UPDATE-BA’s convertible bond flies off the shelves

July 17, 2009

*This post was updated after the bond priced*

British Airways unveiled a $1 billion fundraising aimed at securing its future earlier on Friday, including $540 million in bank loans that had been earmarked for its pension funds as a safety net against the airline going bust.

The fundraising also included a 350 million pound ($570.5 million) convertible bond, which was over 7 times covered, pointing to healthy investor appetite.

Convertible bonds have become an increasingly important source of finance for firms in Europe. The instrument allows companies to raise capital paying less interest than standard bonds, while avoiding an immediate dilution of earnings per share because investors look to gains in share prices over a medium term.

With European stocks rallying some 33 percent since early March, the convertible market has rebounded with year-to-date issuance reaching $16 billion including the BA deal, according to Thomson Reuters data.

The convertible was the third UK deal this year and BA’s first in 20 years. It was arranged by Barclays Capital, Deutsche Bank, HSBC, Merrill Lynch and RBS Hoare Govett.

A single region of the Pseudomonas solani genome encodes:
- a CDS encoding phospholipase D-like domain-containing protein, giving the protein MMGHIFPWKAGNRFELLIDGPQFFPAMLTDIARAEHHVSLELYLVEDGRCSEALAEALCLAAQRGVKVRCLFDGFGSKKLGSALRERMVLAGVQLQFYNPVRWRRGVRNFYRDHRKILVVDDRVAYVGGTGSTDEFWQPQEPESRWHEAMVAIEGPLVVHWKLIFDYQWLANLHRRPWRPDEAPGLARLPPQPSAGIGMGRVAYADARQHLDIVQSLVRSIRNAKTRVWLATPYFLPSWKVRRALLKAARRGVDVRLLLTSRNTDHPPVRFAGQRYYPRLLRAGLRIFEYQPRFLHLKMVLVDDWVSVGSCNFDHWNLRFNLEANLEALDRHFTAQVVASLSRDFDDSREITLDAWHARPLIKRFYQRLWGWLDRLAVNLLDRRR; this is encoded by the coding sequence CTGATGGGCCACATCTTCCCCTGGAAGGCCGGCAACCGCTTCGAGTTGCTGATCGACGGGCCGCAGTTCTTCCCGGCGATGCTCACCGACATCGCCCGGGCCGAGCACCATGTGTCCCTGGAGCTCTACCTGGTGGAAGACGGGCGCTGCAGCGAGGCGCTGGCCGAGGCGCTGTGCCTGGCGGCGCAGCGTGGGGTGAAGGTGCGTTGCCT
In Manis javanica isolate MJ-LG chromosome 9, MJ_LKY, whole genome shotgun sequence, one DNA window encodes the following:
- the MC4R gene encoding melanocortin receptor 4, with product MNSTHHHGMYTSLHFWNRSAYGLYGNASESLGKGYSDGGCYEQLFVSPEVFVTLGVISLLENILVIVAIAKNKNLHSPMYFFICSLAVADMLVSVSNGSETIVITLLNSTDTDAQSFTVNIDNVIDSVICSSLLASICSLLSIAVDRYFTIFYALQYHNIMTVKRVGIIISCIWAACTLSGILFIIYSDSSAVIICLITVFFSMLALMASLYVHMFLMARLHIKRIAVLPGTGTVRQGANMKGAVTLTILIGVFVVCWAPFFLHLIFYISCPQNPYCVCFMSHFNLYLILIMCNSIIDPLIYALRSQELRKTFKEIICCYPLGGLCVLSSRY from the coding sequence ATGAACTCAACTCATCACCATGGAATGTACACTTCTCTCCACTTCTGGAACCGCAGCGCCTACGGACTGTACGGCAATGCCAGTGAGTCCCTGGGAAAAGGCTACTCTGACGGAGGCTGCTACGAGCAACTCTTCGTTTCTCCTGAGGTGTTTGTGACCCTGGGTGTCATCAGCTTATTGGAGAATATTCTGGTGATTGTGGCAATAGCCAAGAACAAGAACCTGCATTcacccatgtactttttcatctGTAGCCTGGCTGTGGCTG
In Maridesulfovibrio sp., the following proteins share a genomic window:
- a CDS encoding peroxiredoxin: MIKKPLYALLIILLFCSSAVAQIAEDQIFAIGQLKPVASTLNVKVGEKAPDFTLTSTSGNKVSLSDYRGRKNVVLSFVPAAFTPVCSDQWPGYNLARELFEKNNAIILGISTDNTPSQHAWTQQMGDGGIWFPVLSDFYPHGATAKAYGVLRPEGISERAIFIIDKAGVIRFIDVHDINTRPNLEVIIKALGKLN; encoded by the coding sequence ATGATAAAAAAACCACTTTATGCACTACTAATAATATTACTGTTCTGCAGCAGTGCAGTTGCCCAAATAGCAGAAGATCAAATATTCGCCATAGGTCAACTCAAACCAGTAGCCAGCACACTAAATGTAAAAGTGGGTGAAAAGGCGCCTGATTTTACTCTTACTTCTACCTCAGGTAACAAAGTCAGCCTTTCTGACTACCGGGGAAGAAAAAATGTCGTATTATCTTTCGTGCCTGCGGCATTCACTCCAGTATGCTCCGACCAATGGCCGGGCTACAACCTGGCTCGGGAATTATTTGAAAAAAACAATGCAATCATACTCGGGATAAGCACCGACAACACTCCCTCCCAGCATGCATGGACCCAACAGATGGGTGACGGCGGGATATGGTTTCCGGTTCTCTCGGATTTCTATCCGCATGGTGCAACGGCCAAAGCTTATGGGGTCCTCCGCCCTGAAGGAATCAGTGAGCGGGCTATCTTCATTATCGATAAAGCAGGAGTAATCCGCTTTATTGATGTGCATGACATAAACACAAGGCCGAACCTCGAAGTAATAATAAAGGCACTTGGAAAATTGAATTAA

The coupon of the 5-year convertible was priced at 5.8 percent, and a conversion premium of 37.6 percent.
The deal, which attracted strong support from both long-only funds and hedge funds, was priced after the issuer tightened the indicative range of the coupon to 5.5-5.875 percent, while the conversion premium was revised to 36- 38 percent. The deal was originally launched with a coupon range of 5.5-6.25 percent and a conversion premium of 30-38 percent.

BA’s convertible followed Air France’s 661 million euro deal launched on June 18.

Air France’s convertible, arranged by Societe Generale, UBS, BNP, Calyon and Lazard-Natixis, was 9 times covered on an original size of 575 million euros and increased 15 percent in size due to the good response.

Air France’s deal had a coupon of 4.97 percent and a conversion premium of 35 percent. In terms of implied volatility, a yardstick commonly used to measure how expensive a convertible is to investors, BA’s deal was priced at 30.6 percent, compared to Air France’s 27 percent.

Air France’s convertible, maturing 2015, has gained 8 percent since the launch to trade at 108, or 41 percent implied volatility, on Friday.

In the first half, convertibles in the EMEA region (Europe, Middle East and Africa) gained 16.6 percent, according to Barclays Capital. After a summer lull, equity capital markets bankers expect another rush of deals come September.

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